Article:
What is this thing they call "4G LTE?"
I have been hearing about this for a year now. As I understand it, it is the fastest current speed your smart phone could connect to. This speed will allow your texts, your dirty laundry on Facebook, and your ability to become the greatest Candy Crush player in the neighborhood quicker than usual.
Actually, it was. Recently, I went in to do an upgrade through my current mobile carrier. My iPhone 4 has served me well. However, 3G was not fast enough. I was also behind the times in terms of storage and other goodies that make one iPhone user superior to another. Therefore, I went back to the Android operating system with a new Motorola phone. The bonus was that my phone now has 4G LTE.
Now, I could see which people I could actually talk to on Growlr faster, too.
You know who else has 4G LTE? General Motors. For a good chunk of their 2015 models, GM is installing 4G LTE under the OnStar brand. One of the big benefits would be a quicker connection between OnStar and your vehicle providing all of their services more instantly.
However, the new OnStar 4G LTE connection does even more. I asked OnStar spokesperson, Stuart Fowle, about it. Fowle said that "OnStar with 4G LTE takes the high speed connectivity that many people have become accustomed to in other parts of their lives and embeds it in a vehicle, taking connectivity on the road."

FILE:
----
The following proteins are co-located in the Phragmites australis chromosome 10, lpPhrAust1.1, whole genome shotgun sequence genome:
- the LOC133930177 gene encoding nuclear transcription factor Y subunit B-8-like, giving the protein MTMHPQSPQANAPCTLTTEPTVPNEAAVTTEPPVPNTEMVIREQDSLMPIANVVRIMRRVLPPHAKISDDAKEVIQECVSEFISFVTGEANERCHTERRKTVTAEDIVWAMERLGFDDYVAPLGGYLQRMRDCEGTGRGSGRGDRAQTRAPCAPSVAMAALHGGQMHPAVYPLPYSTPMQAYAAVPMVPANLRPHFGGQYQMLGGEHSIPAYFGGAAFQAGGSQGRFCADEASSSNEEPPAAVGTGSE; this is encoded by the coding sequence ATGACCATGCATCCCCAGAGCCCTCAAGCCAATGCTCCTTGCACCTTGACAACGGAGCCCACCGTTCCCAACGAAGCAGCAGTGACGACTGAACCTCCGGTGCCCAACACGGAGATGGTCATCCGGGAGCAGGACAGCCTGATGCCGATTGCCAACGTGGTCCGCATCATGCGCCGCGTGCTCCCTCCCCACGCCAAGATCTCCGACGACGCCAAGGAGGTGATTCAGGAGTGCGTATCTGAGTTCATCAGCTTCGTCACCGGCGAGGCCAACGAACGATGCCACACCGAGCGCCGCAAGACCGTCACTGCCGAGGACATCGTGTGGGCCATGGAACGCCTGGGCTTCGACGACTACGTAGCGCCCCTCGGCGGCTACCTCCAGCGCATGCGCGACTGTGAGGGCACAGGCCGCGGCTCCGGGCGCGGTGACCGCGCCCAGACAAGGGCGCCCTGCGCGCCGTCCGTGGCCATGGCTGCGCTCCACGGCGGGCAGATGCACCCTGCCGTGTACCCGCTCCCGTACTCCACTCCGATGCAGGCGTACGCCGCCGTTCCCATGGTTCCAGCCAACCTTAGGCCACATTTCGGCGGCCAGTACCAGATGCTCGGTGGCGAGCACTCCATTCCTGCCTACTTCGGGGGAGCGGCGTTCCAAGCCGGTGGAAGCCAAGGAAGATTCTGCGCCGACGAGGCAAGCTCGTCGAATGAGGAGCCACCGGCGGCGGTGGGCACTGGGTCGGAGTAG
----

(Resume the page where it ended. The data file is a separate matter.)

To test this out, I drove a 2015 Buick LaCrosse – V&R's 2009 Vehicle of The Year – equipped with OnStar's 4G LTE hotspot technology. The LaCrosse was tested around the Twin Cities during my commute, as well as a long haul drive up Interstate 94 to Fargo, North Dakota. The idea is to see whether the 4G LTE connection would work well out on rural highways as well as in town.
Before I set off on my test, Fowle had to remind me of a few things. "Obviously, we do not condone a driver using the hotspot at the wheel," said Fowle. "The driver should always keep their hands on the wheel and eyes on the road while letting passengers enjoy the connectivity of a rolling Wi-Fi connection." Well, fine…I will comply. The laptop will be put away and I will not look at my phone when someone comments on my posts on Facebook – as everyone should do when they are driving!